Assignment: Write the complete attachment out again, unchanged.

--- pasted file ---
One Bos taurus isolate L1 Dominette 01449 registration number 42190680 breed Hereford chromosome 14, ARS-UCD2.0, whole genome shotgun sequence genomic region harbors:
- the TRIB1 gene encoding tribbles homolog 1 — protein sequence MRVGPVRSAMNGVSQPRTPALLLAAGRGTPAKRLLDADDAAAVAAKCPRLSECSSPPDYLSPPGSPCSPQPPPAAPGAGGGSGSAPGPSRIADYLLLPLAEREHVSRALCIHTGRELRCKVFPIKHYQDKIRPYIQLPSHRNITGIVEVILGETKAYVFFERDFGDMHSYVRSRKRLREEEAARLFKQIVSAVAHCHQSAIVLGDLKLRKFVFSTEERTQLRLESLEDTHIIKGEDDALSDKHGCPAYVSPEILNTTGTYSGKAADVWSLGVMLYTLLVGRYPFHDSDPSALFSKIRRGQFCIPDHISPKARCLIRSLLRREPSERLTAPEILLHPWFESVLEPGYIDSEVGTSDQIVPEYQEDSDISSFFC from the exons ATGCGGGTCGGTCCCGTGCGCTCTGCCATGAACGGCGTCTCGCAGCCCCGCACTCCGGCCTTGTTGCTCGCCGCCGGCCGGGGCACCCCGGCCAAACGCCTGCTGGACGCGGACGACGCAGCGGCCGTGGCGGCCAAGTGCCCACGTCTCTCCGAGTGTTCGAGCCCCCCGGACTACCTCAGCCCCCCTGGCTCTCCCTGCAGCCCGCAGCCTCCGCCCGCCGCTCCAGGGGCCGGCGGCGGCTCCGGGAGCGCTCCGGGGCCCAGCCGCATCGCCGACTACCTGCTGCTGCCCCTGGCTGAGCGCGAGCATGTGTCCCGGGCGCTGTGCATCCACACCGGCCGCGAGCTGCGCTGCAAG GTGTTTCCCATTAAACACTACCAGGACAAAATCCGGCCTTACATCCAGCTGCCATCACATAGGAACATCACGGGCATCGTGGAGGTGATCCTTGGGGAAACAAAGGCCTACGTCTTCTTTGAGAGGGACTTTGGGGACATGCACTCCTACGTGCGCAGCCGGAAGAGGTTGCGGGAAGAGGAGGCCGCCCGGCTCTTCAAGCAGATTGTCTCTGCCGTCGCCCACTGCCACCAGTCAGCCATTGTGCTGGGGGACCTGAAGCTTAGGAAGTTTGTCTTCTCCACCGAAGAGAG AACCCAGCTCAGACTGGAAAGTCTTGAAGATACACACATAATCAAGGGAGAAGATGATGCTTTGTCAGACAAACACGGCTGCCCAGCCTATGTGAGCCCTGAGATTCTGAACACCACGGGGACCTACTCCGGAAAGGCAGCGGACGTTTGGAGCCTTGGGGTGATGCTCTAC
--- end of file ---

One Bos taurus isolate L1 Dominette 01449 registration number 42190680 breed Hereford chromosome 14, ARS-UCD2.0, whole genome shotgun sequence genomic region harbors:
- the TRIB1 gene encoding tribbles homolog 1 — protein sequence MRVGPVRSAMNGVSQPRTPALLLAAGRGTPAKRLLDADDAAAVAAKCPRLSECSSPPDYLSPPGSPCSPQPPPAAPGAGGGSGSAPGPSRIADYLLLPLAEREHVSRALCIHTGRELRCKVFPIKHYQDKIRPYIQLPSHRNITGIVEVILGETKAYVFFERDFGDMHSYVRSRKRLREEEAARLFKQIVSAVAHCHQSAIVLGDLKLRKFVFSTEERTQLRLESLEDTHIIKGEDDALSDKHGCPAYVSPEILNTTGTYSGKAADVWSLGVMLYTLLVGRYPFHDSDPSALFSKIRRGQFCIPDHISPKARCLIRSLLRREPSERLTAPEILLHPWFESVLEPGYIDSEVGTSDQIVPEYQEDSDISSFFC from the exons ATGCGGGTCGGTCCCGTGCGCTCTGCCATGAACGGCGTCTCGCAGCCCCGCACTCCGGCCTTGTTGCTCGCCGCCGGCCGGGGCACCCCGGCCAAACGCCTGCTGGACGCGGACGACGCAGCGGCCGTGGCGGCCAAGTGCCCACGTCTCTCCGAGTGTTCGAGCCCCCCGGACTACCTCAGCCCCCCTGGCTCTCCCTGCAGCCCGCAGCCTCCGCCCGCCGCTCCAGGGGCCGGCGGCGGCTCCGGGAGCGCTCCGGGGCCCAGCCGCATCGCCGACTACCTGCTGCTGCCCCTGGCTGAGCGCGAGCATGTGTCCCGGGCGCTGTGCATCCACACCGGCCGCGAGCTGCGCTGCAAG GTGTTTCCCATTAAACACTACCAGGACAAAATCCGGCCTTACATCCAGCTGCCATCACATAGGAACATCACGGGCATCGTGGAGGTGATCCTTGGGGAAACAAAGGCCTACGTCTTCTTTGAGAGGGACTTTGGGGACATGCACTCCTACGTGCGCAGCCGGAAGAGGTTGCGGGAAGAGGAGGCCGCCCGGCTCTTCAAGCAGATTGTCTCTGCCGTCGCCCACTGCCACCAGTCAGCCATTGTGCTGGGGGACCTGAAGCTTAGGAAGTTTGTCTTCTCCACCGAAGAGAG AACCCAGCTCAGACTGGAAAGTCTTGAAGATACACACATAATCAAGGGAGAAGATGATGCTTTGTCAGACAAACACGGCTGCCCAGCCTATGTGAGCCCTGAGATTCTGAACACCACGGGGACCTACTCCGGAAAGGCAGCGGACGTTTGGAGCCTTGGGGTGATGCTCTAC